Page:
“This is a drug that is far more likely to kill you than heroin is,” said Laster.

According to Farley, one of the most difficult things about fighting this epidemic is that most people who use the drug have no idea that they are using it.

“Probably, most of them think they are buying heroin,” he said.

And while Narcan, a life-saving heroin antidote, also can be effective at arresting the effects of fentanyl overdose, health officials downplayed it as a solution.

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Fentanyl, shown at top in brick form, is often mixed with heroin, bottom, by dealers. It’s a dangerous combination.

Fentanyl “stops you from breathing,” Laster said. “Narcan isn’t going to stop the problem. Only prevention can do that.”

Moreover, the cost of Narcan is steadily raising, making it a more expensive solution to the problem.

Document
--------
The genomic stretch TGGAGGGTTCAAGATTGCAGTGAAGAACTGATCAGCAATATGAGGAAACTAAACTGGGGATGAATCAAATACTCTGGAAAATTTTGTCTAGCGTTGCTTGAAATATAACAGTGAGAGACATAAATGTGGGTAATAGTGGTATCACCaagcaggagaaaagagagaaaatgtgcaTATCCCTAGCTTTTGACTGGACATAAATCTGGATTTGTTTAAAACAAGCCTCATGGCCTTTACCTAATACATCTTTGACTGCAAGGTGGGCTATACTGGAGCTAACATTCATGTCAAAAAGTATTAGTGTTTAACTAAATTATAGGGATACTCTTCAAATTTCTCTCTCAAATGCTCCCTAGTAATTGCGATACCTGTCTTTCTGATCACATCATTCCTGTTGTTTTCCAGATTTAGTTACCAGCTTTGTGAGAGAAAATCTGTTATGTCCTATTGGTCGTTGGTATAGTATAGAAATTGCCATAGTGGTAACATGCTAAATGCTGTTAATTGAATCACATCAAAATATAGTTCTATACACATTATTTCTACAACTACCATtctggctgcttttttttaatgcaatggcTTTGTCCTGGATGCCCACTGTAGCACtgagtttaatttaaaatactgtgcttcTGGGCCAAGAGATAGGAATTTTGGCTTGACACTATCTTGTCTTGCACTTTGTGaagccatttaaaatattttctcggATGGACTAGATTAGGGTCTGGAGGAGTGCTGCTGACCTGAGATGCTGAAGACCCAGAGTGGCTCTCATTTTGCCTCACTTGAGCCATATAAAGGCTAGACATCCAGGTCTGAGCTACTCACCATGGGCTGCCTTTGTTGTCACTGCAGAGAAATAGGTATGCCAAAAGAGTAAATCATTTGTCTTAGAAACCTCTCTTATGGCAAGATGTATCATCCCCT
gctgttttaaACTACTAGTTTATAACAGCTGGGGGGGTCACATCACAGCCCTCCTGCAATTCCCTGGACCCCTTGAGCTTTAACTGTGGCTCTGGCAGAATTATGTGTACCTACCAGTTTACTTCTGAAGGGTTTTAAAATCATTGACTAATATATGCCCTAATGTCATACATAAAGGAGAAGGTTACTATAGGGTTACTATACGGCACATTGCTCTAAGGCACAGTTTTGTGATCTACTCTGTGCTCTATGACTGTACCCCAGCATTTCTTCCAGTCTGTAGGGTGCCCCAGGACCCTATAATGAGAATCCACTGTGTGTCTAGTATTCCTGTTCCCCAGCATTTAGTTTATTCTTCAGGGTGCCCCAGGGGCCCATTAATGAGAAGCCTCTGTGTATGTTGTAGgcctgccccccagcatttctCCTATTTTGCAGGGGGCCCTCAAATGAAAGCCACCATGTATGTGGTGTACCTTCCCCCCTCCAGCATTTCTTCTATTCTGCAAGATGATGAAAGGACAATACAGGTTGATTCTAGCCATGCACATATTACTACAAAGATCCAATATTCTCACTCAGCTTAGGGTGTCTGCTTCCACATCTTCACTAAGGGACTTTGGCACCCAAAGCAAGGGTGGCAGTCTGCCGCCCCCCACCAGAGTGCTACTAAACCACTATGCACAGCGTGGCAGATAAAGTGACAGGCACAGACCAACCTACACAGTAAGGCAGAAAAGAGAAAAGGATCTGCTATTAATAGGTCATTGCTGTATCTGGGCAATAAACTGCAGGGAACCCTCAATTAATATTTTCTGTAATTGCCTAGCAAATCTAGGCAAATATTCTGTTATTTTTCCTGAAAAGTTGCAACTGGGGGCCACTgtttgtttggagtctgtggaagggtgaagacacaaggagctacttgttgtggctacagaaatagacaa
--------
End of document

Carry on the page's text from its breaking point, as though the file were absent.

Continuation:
All Philadelphia fire companies and EMTs are stocked with Narcan, but each shot costs about $34 today. In 2014, Laster said, Narcan shots only cost the city about $13 a piece.

The problem is shocking enough that the city is stepping up efforts in a multi-pronged approach to prevent overdose deaths.

Evans said street teams from the health department will canvass neighborhoods where drug use is most rampant — “Kensington, in particular,” he said — to engage with users and try to get them to recovery houses before they die of an overdose.

“Prevention is the key to stopping this problem,” he said. “People need help.”

His office is also working with physicians and health officials in area hospitals, to educate them on the specific risks of fentanyl and to push them to prescribe fewer opioids to patients or use lower amounts, Evans said.